a differential amplifier circuit electronically connected with the photo-electronic conversion circuits for multiplying the difference between the two electronic signals and outputting an amplifying signal; and
a signal processing circuit electronically connected with the differential amplifier circuit and configured for processing the amplifying signal to generate a signal having a plurality of frequency multiplications.
2. The photo-electronic frequency multiplier as claimed in claim 1, further comprising a plurality of band pass filters, wherein each band pass filter receives the signal having a plurality of frequency multiplications and outputs a signal having a certain frequency.
3. The photo-electronic frequency multiplier as claimed in claim 2, further comprising a plurality of rectifying circuit, wherein each rectifying circuit receives a signal from a corresponding band pass filter and rectifies the signal.
4. The photo-electronic frequency multiplier as claimed in claim 1, wherein the two optical signals separated by the first minor are perpendicular to each other.
5. The photo-electronic frequency multiplier as claimed in claim 1, wherein the first reflector reflects the optical signal to change its path about 90 degrees.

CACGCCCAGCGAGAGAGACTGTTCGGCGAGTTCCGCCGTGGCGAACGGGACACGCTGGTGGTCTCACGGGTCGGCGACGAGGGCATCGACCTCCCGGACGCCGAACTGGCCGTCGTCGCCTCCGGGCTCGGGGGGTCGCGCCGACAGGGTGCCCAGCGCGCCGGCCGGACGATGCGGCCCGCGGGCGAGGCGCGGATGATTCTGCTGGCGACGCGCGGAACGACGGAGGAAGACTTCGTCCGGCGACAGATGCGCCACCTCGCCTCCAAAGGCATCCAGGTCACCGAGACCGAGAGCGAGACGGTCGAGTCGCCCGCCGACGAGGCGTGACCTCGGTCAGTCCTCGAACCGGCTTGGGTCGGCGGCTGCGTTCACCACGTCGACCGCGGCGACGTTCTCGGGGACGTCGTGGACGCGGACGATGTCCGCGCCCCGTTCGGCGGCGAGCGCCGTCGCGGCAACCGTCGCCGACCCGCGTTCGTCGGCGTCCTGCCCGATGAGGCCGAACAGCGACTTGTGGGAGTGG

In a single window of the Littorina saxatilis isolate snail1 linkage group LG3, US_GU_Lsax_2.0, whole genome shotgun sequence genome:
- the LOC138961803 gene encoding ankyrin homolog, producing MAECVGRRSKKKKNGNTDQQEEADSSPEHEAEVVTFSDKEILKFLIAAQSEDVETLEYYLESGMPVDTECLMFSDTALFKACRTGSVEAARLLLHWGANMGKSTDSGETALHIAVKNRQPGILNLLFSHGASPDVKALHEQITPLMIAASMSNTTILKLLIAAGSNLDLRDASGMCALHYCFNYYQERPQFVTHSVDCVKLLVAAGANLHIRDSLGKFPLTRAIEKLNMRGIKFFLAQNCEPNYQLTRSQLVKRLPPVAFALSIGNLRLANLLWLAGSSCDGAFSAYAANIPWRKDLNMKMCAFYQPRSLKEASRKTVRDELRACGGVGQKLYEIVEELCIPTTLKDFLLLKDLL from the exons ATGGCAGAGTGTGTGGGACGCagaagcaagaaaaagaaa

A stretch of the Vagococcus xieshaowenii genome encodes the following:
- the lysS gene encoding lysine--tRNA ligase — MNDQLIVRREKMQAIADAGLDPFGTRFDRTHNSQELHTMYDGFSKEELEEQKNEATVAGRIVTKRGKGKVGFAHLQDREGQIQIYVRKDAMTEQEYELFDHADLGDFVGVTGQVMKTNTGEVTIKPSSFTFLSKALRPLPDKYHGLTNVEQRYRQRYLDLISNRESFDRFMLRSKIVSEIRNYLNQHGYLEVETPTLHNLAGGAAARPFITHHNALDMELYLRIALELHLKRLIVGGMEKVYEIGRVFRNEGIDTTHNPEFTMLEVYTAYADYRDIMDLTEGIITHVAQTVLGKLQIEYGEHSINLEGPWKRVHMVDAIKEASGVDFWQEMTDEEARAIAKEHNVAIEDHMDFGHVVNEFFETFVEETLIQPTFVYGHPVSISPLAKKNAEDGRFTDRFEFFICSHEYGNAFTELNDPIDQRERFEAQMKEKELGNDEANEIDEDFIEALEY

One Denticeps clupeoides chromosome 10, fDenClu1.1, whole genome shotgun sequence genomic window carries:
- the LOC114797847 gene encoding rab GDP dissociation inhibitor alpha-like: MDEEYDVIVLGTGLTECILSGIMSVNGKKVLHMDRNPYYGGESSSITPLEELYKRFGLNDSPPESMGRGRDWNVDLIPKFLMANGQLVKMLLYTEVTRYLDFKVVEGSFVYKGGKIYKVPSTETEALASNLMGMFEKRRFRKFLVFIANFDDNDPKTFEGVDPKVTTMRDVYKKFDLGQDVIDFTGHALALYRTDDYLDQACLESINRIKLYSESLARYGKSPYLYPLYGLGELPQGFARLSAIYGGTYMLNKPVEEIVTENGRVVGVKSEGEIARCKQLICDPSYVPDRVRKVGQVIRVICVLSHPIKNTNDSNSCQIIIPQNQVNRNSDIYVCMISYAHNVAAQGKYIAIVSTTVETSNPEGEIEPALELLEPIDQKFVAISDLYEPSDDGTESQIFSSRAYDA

6. The photo-electronic frequency multiplier as claimed in claim 1, wherein the second reflector reflects the optical signal to change its path about 90 degrees.
7. The photo-electronic frequency multiplier as claimed in claim 1, wherein the optical signal modulated by the optical phase modulator is one of a sine wave and a cosine wave.
8. The photo-electronic frequency multiplier as claimed in claim 1, wherein the intervening optical signals are perpendicular to each other.
9. The photo-electronic frequency multiplier as claimed in claim 1, wherein the signal processing circuit performs a Fourier transform of the amplifying signal.
10. A photo-electronic frequency multiplier comprising:
an intervening optical signal generator configured for generating first and second distinct intervening optical signals;
a first photo-electronic conversion circuit configured for converting the first intervening optical signal into a first electronic signal;
a second photo-electronic conversion circuit configured for converting the second intervening optical signal into a second electronic signal;
a differential amplifier circuit electronically connected with the photo-electronic conversion circuits for multiplying the difference between the first and second electronic signals and outputting an amplifying signal; and